In 1961–1975, Portugal used over a hundred T-6 G aircraft, also in the role against insurgents during the Portuguese colonial war. During this war, almost all Portuguese aviation bases and airports in Angola, Mozambique and Portuguese Guinea had a branch composed of T-6 G aircraft.
Texan T-6 aircraft used the armed forces in Argentina in 1955 during a naval rebellion. A similar revolt broke out in 1963 and T-6 Texan aircraft were reused. The aircraft were used by both sides. Several M4 Sherman tanks were destroyed using these planes.
Texan T-6 aircraft used the Spanish armed forces in 1957-1958 against the insurgents in Catalonia.
In 1971 another Indian-Pakistani war broke out. The Pakistani side used T-6 G aircraft.
Harvard planes were used by the Polish Air Force in the West during World War II and shortly after its end. Polish airmen with North American T-6 aircraft (variant NAA 57) came into contact in France at the beginning of 1940. They were; training center in Salon and schools in Avord and Etampes. The next contacts of Polish pilots with Texan / Harvard planes were already in England. On these aircraft, Polish pilots were trained, in various training centers, until 1946, when the Polish school in Newton was liquidated. In the second half of the 40 years, several pilots of Polish descent trained on T-6 Texan aircraft serving in foreign armies.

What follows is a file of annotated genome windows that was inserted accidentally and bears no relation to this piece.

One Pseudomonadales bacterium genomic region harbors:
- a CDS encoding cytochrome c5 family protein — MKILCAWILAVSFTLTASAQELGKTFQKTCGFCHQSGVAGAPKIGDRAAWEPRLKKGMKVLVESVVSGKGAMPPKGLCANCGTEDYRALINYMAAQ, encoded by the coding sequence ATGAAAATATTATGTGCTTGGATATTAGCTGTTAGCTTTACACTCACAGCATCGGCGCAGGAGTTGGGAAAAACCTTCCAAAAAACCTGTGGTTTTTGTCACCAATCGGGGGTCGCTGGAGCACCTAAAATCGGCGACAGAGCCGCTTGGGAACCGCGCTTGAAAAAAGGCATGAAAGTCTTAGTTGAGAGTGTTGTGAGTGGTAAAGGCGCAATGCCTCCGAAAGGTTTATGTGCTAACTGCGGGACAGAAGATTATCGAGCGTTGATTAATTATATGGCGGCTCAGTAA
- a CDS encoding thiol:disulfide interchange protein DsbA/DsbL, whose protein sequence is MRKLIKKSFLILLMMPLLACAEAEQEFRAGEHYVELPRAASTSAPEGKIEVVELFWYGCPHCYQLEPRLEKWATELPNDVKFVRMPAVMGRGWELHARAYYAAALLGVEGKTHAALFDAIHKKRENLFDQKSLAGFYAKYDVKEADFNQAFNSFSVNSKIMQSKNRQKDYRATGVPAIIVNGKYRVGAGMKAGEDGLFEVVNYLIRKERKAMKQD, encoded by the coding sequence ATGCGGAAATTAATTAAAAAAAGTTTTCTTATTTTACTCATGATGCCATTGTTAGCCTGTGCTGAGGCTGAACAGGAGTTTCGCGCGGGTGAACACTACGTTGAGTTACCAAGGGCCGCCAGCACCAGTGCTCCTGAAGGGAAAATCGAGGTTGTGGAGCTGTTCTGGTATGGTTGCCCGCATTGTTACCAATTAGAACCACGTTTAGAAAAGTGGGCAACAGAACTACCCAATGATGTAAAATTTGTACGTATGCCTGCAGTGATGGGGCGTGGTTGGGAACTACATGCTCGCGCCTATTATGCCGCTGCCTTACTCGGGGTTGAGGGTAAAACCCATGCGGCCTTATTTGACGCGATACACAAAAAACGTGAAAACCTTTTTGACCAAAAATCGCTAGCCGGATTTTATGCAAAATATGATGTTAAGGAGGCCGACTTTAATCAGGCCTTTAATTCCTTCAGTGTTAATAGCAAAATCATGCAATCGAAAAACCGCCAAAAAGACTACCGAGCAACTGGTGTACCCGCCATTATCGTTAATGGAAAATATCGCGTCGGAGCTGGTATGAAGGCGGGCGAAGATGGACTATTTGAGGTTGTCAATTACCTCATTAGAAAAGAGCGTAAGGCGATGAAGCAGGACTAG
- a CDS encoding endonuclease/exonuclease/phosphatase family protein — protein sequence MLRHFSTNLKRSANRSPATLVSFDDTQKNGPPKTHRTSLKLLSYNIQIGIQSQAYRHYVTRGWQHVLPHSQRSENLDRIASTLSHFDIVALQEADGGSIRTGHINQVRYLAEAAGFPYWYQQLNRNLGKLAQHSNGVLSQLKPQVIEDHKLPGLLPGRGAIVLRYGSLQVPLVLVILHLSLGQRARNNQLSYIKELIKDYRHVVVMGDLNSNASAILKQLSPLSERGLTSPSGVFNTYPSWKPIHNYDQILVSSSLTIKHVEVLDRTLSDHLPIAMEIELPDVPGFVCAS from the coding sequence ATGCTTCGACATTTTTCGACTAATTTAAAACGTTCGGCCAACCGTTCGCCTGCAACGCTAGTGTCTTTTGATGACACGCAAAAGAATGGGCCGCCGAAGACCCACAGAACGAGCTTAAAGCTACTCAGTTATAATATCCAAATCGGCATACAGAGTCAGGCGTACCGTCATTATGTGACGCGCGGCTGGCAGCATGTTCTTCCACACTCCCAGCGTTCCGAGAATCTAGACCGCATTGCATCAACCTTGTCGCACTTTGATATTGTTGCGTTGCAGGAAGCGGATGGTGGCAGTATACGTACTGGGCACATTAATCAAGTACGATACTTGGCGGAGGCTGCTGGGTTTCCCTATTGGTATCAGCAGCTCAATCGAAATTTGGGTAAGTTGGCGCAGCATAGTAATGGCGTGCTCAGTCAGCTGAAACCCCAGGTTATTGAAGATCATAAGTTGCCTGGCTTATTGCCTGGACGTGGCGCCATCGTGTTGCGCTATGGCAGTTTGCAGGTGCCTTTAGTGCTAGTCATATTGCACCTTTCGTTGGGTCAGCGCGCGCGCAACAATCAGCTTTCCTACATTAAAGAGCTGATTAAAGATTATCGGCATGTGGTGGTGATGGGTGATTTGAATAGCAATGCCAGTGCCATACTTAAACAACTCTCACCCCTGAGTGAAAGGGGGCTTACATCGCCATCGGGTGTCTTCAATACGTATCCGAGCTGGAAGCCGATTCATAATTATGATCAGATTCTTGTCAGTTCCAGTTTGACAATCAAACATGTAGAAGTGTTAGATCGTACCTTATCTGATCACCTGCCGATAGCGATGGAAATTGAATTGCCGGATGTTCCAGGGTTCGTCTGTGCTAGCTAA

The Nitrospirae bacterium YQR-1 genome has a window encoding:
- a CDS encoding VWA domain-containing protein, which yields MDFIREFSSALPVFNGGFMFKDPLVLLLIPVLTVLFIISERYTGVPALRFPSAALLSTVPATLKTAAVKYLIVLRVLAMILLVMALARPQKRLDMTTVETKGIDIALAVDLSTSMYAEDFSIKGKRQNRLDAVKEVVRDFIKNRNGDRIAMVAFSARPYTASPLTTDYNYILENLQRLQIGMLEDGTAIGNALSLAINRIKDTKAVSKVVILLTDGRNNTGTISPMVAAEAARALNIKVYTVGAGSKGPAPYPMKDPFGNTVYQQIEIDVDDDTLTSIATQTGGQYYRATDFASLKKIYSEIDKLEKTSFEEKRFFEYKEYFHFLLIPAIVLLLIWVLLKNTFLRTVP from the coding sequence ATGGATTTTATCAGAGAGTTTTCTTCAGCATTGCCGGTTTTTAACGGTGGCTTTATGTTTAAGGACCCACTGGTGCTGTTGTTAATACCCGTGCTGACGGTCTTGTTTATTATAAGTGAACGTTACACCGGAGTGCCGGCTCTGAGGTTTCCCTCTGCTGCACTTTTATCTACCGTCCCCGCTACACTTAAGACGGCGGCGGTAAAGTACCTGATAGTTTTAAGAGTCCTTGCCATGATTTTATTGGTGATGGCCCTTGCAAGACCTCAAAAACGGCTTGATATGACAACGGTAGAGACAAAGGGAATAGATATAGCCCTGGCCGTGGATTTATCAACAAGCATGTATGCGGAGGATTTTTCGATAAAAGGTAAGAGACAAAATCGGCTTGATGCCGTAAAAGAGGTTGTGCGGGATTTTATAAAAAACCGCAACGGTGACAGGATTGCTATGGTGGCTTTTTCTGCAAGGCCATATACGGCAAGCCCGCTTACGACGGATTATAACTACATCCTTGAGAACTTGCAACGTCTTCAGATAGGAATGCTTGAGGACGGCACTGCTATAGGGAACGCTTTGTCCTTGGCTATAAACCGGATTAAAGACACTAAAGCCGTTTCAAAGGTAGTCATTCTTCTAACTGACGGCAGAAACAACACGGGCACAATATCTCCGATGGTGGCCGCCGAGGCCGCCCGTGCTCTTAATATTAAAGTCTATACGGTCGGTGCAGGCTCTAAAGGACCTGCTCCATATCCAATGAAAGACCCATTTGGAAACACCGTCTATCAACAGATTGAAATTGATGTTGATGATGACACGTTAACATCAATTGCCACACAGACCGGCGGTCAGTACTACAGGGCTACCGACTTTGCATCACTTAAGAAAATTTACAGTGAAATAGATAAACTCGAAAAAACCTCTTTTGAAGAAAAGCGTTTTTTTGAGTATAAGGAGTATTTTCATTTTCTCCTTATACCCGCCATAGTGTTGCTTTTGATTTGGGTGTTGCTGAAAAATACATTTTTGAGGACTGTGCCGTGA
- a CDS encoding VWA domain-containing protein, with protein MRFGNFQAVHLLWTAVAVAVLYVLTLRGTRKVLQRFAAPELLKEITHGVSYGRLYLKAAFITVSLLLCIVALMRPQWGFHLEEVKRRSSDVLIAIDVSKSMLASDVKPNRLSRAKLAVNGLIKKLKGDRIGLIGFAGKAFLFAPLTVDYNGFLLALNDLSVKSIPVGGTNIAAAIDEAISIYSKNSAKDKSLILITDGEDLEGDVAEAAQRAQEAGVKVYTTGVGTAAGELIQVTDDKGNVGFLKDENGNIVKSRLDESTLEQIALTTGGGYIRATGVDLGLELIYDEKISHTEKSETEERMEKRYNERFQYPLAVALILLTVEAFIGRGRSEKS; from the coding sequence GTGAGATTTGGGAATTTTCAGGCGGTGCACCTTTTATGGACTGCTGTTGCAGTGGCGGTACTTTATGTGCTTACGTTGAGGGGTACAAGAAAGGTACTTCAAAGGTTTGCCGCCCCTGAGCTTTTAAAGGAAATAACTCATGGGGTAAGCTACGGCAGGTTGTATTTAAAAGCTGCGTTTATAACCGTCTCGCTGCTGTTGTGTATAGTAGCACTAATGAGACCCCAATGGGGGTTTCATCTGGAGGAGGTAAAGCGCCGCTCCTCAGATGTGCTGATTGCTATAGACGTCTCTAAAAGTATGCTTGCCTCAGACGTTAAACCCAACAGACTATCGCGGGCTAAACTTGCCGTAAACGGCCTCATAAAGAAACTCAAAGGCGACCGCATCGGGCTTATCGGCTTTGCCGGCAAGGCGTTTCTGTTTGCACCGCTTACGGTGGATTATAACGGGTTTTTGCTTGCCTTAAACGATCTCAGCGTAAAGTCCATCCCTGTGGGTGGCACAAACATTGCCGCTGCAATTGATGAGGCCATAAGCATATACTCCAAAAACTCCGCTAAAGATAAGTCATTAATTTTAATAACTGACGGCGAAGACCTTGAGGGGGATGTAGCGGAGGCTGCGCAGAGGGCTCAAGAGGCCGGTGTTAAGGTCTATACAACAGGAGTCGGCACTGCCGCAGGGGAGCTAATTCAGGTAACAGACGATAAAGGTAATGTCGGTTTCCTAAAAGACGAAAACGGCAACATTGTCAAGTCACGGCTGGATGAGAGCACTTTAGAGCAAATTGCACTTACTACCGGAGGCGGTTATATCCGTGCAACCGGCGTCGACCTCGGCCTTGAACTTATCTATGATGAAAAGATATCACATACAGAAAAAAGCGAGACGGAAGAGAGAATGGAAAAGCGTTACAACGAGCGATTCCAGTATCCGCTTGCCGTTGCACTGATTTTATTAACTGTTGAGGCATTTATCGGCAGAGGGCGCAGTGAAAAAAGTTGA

Users: Argentina, Austria, Belgium, Biafra, Bolivia, Brazil, Colombia, Canada, Taiwan, Chile, Congo, Cuba, Denmark, Dominican Republic, Salvador, France, Gabon, Germany, Grace, Haiti, Hong Kong, Honduras, India, Indonesia , Iran, Israel, Italy, Japan, Katanga, Lebanon, South Korea, Laos, Mexico, Morocco, Netherlands, Mozambique, New Zealand, Norway, Nicaragua, Pakistan, Paraguay, Philippines, Portugal, South Africa, Rhodesia, South Vietnam, Arabia Saudi Arabia, Spain, CCCP, Sweden, Switzerland, Syria, Thailand, Tunisia, Turkey, UK, USA, Uruguay, Venezuela, Yugoslavia, Zaire.
Harvard aircraft can be treated as a separate group of North American Aviation T-6 Texan aircraft.
Harvard I is similar to the Texan T-6 BC-1 variety, but without a rear rifle and a 600 HP R-1340-S3H1 engine, 400 aircraft.
Harvard II is similar to the Texan T-6 BC-1A variety. 526 aircraft were built.
Harvard IIA was produced for RAF and Commonwealth. Similar to the AT-6C variety. Many planes had wooden rear airframes.
Harvard IIA was produced for Canada's RCAF.
Harvard II "Armed" - various types were equipped with weapons; machine guns in the wings, catches for bombs and missiles.
Harvard IIB - with more powerful engines.
Harvard IIF - designed for assault tasks.
Harvard III - improved equipment.
Harvard 4, 4 K, 4 KA - modified aircraft.
Beechcraft T-6 Texan II is a training-combat aircraft that has only the same name as North American Aviation T-6 Texan. The Beechcraft T-6 Texan II is powered by a turboprop engine.
Harvard - Texan planes in Poland. Now.
One copy of the North American T-6 G Texan aircraft is in the Polish Aviation Museum in Czyżyny. North American AT-16 Harvard IIB nb FH-153/58 is a private and flying aircraft. North American T-6 Harvard 4M (RAI-X) nb KF-584. The plane is owned by Mr. Jacek Maink. The plane was brought to Poland in 2017. In 2018, the North American T-6 "Harvard" Mk.4 M aircraft, which received the SP-YIX mark, was entered in the Polish aircraft register. It is a historic aircraft from the production of 1953. This is a Canadian variation of the North American T-6 G Texan advanced training aircraft. The plane is flying.
Written by Karol Placha Hetman